The word: what does “sustainability” really mean?

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Sustainability. It’s a buzz word, a word we hear so often.

We hear it used by environmentalists, politicians, fortune 500 companies, and our hipster friends. We hear this word nearly every day and yet do we ever hear anyone really define it? Do we know what sustainability really means?

At Ember Arts we talk about sustainability quite a bit. It’s something we strive for, it’s in our mission statement, it’s what we value.

Now sustainability can mean something different to different people. But we wanted to let you in to the world of Ember, to what sustainability means to us.

What sustainability means to Ember Arts.

At Ember Arts we believe that sustainability applies to the way we care for the earth and also the people around us. We think it’s so important to create products in ways that will protect natural resources, promote reusing and up-cycling materials, and discourage waste. 

We also believe that sustainability should not just be an ecological goal, but also a relational one. At Ember Arts, we want to build sustainable relationships with people — friendships that last and thrive. By being compassionate, steadfast, and authentic we believe that whole communities of people can work together to achieve positive social change. 

“Sustainability is our long term goal. We want Ember Arts to be a launching point for the women we work with in Uganda and for our family and staff here in America. We want to see their time with Ember build skill sets, confidence, and self worth that allows them to move forward, dream big, and accomplish any goal.”

- Jessica Connolly, Ember Arts Co-Founder

We are enabling 28 Ugandan women to live sustainable lives.

When you really break it down, the word sustainable is all about support, strength, longevity, and the ability to continually survive and thrive. This is what Ember Arts strives to be for our Ugandan partners. Before Ember Arts existed, our artisans worked in a rock quarry where they would sit in the hot sun with a makeshift hammer, pounding stones into gravel. Making less than $1 a day, the women were barely able to stay alive.

Now, with the money they make from Ember Arts, the women’s lives are being sustained. They have enough food on the table, they’re building homes, their children are going to school, and they are investing money into new businesses. These women, their families, and their entire community are now living sustainable lives.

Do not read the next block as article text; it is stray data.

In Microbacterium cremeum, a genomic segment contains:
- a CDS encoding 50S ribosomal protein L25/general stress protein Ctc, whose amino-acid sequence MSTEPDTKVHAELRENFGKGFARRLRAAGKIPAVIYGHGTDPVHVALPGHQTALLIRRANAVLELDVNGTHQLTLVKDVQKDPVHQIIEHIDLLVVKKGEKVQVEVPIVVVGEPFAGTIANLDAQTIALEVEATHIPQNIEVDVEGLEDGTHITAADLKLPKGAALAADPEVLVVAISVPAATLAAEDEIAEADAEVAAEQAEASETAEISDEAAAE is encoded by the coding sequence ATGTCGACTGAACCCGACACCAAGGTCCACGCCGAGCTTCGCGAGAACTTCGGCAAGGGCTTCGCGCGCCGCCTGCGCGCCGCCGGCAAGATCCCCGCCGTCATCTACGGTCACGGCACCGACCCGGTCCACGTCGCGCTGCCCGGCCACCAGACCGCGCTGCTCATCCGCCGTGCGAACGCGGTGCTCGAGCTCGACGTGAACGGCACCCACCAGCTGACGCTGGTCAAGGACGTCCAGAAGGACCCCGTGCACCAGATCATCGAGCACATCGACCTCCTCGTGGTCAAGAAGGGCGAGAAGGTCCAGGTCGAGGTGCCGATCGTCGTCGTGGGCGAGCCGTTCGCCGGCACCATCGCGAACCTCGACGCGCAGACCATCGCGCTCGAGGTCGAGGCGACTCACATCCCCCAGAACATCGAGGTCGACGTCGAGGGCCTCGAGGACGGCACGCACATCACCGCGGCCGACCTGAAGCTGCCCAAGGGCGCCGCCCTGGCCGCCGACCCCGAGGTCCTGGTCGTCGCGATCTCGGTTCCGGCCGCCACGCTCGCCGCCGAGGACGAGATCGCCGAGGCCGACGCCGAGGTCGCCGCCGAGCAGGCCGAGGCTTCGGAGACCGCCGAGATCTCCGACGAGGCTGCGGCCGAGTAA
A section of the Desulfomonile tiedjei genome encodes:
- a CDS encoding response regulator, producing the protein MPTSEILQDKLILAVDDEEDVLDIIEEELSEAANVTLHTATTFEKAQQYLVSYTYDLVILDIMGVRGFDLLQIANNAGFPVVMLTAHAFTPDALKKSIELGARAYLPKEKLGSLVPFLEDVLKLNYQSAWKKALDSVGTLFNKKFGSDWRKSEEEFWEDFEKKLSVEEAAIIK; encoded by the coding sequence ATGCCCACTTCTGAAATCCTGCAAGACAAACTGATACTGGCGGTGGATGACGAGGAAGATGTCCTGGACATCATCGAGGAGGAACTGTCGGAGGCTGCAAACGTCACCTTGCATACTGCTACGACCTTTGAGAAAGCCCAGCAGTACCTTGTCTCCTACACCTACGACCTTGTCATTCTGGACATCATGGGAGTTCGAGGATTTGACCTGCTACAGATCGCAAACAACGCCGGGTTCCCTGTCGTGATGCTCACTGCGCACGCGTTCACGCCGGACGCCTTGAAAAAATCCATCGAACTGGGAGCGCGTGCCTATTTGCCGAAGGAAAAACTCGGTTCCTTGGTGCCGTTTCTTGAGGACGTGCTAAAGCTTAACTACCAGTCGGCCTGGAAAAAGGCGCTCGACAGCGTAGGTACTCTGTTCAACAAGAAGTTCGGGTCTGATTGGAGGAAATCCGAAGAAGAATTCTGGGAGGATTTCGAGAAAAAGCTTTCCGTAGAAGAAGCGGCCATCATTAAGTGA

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How we practice sustainability in our business.

Although we’re not perfect, and we’re learning new business practices everyday, Ember Arts does several things in an effort to be sustainable.

For instance, we have a tiny office with just the essentials, enabling us to keep our wastes to a minimum and save  on resources like electricity and water.

Most of us who work at Ember Arts, live in the community where our office is, which means we ride our bikes and walk to work. Sustainable commuting!

And probably the most important way we incorporate sustainability in our business is through the design of our jewelry. Apart from things like metal clasps and earring hooks, all of the materials we use in creating Ember jewelry are up-cycled and recycled goods. Using materials that are locally sourced like recycled paper, seeds, and wood, our designs are extremely sustainable, cost effective, and leave no waste.

Next time you hear the word sustainability, ask yourself what it could mean, and what you can do to practice sustainable living.

Ember Ambassadors West Coast Road Trip!

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Did you know that Ember Arts is a family owned and operated business?

Clayton and Jessica Connolly (together with their parents, daughters, siblings, an artist in Uganda, and a couple of college students) bring life to the business and story of Ember Arts. Together they are empowering dreamers and working to build a compassionate, sustainable network of individuals who can make a positive impact in their world.

During the whole month of August the Connolly family is taking the Ember Arts story and hitting the road. They’re calling this adventure the Ember Ambassadors West Coast Road Trip.

Read some more about Ember Ambassadors as the Connolly’s share their plans for their road trip:

What are three reasons why you are taking your family and your business on a month-long road trip? 

1. We simply love being on the road and seeing new places. Our girls have so much fun playing road games like “I Spy” and blasting music while singing along. We also believe that traveling to new places and seeing new sites is so enriching to young minds. We want our daughters to grow up knowing how big the world is and valuing every single person they come across during life.